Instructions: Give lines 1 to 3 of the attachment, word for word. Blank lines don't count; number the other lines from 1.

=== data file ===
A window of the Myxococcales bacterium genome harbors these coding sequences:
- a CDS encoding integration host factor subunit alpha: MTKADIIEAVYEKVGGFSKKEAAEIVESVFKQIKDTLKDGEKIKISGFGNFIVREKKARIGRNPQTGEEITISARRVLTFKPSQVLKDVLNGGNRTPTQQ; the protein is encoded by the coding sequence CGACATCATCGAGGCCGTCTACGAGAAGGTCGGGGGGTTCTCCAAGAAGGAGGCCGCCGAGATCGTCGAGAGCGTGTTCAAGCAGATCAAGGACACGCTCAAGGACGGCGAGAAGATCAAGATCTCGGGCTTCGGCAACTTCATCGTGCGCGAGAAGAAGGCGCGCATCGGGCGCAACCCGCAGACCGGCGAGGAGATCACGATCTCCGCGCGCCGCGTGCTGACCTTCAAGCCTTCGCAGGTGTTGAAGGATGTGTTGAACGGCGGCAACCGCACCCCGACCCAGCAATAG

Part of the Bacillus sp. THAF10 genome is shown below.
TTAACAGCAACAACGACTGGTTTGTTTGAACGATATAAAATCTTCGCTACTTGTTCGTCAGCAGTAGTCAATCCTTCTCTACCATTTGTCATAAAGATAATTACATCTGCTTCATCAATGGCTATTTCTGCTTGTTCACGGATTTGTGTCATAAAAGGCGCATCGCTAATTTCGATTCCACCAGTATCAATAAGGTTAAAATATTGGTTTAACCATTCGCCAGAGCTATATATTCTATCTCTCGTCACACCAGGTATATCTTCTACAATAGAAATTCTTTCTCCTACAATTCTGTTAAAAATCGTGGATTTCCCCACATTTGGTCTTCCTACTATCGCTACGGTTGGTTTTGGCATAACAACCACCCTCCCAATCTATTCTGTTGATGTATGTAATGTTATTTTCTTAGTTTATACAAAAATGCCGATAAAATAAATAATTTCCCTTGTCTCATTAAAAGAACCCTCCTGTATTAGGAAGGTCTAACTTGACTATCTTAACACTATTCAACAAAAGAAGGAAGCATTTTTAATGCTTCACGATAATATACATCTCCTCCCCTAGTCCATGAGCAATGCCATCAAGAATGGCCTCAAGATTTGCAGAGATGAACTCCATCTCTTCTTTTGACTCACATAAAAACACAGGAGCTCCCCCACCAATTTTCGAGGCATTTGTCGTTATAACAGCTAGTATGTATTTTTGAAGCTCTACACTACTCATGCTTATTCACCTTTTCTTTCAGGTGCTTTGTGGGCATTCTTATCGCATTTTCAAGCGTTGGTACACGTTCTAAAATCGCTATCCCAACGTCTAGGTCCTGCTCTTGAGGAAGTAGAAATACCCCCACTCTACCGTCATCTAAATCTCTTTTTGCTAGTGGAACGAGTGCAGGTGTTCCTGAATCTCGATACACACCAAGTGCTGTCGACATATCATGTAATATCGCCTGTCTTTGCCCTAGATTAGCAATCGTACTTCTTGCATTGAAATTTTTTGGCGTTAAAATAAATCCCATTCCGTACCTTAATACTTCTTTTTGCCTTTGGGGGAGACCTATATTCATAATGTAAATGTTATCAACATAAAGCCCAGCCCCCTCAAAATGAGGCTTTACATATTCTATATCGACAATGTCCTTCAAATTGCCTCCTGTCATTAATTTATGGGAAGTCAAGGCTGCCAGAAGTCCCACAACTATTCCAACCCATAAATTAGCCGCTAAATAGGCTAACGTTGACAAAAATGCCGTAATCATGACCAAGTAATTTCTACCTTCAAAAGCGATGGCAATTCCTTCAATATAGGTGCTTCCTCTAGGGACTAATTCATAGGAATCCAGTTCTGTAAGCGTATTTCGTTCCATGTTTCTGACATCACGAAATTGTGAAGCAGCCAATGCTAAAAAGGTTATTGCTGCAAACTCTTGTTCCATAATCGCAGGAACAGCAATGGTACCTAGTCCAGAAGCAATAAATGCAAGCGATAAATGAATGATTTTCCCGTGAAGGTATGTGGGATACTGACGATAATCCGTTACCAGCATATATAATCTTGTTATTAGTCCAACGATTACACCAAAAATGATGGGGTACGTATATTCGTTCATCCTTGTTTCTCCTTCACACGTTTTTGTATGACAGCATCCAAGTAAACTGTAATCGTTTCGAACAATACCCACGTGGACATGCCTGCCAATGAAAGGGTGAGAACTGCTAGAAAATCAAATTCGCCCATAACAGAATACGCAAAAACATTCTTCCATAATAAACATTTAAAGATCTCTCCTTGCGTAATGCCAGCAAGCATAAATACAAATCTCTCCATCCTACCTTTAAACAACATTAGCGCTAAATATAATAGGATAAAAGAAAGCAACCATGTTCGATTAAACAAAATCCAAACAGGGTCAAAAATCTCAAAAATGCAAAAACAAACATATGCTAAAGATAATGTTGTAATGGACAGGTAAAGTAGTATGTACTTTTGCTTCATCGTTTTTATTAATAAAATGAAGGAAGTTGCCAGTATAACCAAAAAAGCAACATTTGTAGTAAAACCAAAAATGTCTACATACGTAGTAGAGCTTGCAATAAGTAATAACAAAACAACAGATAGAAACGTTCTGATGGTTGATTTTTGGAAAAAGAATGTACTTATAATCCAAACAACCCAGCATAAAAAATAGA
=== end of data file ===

A window of the Myxococcales bacterium genome harbors these coding sequences:
- a CDS encoding integration host factor subunit alpha: MTKADIIEAVYEKVGGFSKKEAAEIVESVFKQIKDTLKDGEKIKISGFGNFIVREKKARIGRNPQTGEEITISARRVLTFKPSQVLKDVLNGGNRTPTQQ; the protein is encoded by the coding sequence CGACATCATCGAGGCCGTCTACGAGAAGGTCGGGGGGTTCTCCAAGAAGGAGGCCGCCGAGATCGTCGAGAGCGTGTTCAAGCAGATCAAGGACACGCTCAAGGACGGCGAGAAGATCAAGATCTCGGGCTTCGGCAACTTCATCGTGCGCGAGAAGAAGGCGCGCATCGGGCGCAACCCGCAGACCGGCGAGGAGATCACGATCTCCGCGCGCCGCGTGCTGACCTTCAAGCCTTCGCAGGTGTTGAAGGATGTGTTGAACGGCGGCAACCGCACCCCGACCCAGCAATAG

Part of the Bacillus sp. THAF10 genome is shown below.